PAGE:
DMCA ESSENTIAL TO THE FUTURE OF E-COMMERCE, PAT SCHROEDER TELLS INTERNATIONAL GATHERING
Washington, DC: Strong measures such as the Digital Millennium Copyright Act (DMCA), which help safeguard creative property rights in cyberspace, are absolutely essential to the future of electronic publishing and indeed to all electronic commerce, former Congresswoman Pat Schroeder told an international gathering in Geneva today.
Speaking at the World Intellectual Property Organization (WIPO) Second International Conference on Electronic Commerce and Intellectual Property, Mrs. Schroeder, who is President and CEO of the Association of American Publishers, derided "an Internet culture which opposes the idea of ownership." "People are having sobering second thoughts about the e-economy, rethinking the Internet, and acknowledging that an effective way to protect intellectual property is needed before the Internet will reach its potential, " Mrs. Schroeder said.
She pointed out that the publishing industry supports the DMCA because hacking through encryption of copyrighted works so that people can take them without consent is "analogous to making keys to a bookstore or library and selling them to others so that they can go in after hours and help themselves."
Answering charges that the DMCA tramples on "fair use," Mrs. Schroeder pointed out that while "fair use gives one the right to lend or copy parts of a book you own,...no software can read intent, making it impossible to give people unlimited rights to copy electronically since the copy could be sent to millions." She also noted that the fact that e-books are not interoperable on different platforms is neither the fault of publishers nor the DMCA. "It is the software providers who want their readers to use their platform only and...don't want a universal standards such as the one used for producing CDs....I think all publishers would prefer the CD universal standard model, but this is a marketplace issue, not a legal or DMCA issue," she said. The full text of Mrs. Schroeder's remarks can be found by clicking here.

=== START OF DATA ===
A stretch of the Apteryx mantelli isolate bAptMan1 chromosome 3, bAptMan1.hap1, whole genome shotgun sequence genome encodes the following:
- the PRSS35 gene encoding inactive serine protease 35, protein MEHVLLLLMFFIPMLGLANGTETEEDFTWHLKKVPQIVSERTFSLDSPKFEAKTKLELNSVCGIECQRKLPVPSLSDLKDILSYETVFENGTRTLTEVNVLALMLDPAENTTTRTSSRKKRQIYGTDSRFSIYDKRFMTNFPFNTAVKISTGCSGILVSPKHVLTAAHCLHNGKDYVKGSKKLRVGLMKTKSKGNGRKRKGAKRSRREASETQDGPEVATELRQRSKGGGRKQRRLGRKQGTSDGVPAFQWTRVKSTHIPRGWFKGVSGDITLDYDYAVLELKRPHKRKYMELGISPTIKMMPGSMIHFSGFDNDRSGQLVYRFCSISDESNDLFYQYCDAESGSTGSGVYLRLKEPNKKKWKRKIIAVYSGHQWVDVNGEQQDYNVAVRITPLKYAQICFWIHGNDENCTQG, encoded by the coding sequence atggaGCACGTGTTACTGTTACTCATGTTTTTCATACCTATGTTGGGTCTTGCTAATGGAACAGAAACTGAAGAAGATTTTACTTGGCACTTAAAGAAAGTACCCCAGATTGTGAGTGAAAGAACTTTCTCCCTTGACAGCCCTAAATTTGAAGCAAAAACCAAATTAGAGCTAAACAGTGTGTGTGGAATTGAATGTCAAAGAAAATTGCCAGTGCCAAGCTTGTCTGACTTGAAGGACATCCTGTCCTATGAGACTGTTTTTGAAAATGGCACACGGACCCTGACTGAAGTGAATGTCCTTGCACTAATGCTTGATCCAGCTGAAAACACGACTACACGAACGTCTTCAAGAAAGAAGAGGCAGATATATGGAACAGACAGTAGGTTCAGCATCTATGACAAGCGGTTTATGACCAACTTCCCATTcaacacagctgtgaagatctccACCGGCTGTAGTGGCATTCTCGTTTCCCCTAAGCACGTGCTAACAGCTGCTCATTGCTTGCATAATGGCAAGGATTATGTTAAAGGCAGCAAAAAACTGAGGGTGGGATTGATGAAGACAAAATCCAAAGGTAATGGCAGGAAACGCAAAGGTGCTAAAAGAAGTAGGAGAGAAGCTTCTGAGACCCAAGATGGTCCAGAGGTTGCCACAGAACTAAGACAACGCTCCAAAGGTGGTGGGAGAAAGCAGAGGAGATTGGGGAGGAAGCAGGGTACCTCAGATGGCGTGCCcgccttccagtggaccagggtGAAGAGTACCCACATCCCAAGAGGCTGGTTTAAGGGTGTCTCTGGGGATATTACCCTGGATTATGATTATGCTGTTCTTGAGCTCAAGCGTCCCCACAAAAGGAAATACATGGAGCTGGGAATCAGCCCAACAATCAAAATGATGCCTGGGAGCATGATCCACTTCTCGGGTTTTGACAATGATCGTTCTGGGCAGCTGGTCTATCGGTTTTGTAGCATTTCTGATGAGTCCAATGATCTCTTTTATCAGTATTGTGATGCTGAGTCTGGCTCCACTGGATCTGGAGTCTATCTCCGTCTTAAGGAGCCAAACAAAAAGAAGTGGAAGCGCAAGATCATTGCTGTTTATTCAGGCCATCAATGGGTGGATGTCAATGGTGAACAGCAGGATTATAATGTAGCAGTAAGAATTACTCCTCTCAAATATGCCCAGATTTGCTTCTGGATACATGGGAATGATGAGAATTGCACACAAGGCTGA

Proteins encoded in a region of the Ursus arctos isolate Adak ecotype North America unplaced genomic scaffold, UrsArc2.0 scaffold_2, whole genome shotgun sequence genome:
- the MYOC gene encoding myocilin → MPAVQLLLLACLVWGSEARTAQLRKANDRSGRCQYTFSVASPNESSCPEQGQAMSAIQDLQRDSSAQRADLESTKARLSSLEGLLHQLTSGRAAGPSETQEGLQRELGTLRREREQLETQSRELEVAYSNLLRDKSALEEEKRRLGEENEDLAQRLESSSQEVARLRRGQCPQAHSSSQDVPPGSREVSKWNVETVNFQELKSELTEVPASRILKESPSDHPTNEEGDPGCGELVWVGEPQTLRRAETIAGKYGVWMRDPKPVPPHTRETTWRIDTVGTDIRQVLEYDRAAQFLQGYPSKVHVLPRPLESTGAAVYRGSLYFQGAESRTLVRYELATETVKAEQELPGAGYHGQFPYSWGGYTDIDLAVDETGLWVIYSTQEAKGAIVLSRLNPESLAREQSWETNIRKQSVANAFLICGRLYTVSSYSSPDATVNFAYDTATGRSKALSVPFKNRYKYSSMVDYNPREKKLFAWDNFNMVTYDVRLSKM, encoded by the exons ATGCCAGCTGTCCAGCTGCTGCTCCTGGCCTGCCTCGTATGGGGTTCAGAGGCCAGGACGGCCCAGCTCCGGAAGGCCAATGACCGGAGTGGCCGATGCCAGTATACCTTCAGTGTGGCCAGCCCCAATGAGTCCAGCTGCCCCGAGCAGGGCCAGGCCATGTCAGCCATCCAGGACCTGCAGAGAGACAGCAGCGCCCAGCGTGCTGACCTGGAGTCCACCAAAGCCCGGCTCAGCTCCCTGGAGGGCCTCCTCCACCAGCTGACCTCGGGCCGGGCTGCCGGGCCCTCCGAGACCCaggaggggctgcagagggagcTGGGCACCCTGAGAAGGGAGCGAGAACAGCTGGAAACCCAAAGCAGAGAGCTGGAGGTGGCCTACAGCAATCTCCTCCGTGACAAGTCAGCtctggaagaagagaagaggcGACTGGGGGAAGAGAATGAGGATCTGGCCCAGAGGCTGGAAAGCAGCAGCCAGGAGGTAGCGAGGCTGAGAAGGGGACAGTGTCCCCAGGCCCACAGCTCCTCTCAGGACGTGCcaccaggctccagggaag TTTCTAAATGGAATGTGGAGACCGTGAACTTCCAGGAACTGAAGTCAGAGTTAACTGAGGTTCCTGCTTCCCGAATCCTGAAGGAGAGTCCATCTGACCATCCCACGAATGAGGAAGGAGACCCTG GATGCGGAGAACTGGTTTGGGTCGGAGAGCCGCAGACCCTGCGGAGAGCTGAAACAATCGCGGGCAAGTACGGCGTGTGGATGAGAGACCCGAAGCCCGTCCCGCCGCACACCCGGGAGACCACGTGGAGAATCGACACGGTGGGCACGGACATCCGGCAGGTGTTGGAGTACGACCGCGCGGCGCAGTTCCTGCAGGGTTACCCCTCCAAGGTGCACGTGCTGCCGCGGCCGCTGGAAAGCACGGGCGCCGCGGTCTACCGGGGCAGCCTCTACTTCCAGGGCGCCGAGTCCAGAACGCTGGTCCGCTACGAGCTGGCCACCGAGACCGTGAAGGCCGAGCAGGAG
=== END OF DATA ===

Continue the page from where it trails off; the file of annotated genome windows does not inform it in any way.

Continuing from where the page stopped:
The Association of American Publishers is the national trade association of the U.S. book publishing industry. AAP's approximately 300 members include most of the major commercial book publishers in the United States, as well as smaller and non-profit publishers, university presses and scholarly societies. The protection of intellectual property rights in all media, the defense of free expression, and the promotion of reading and literacy, especially among the young, are among the Association's primary concerns.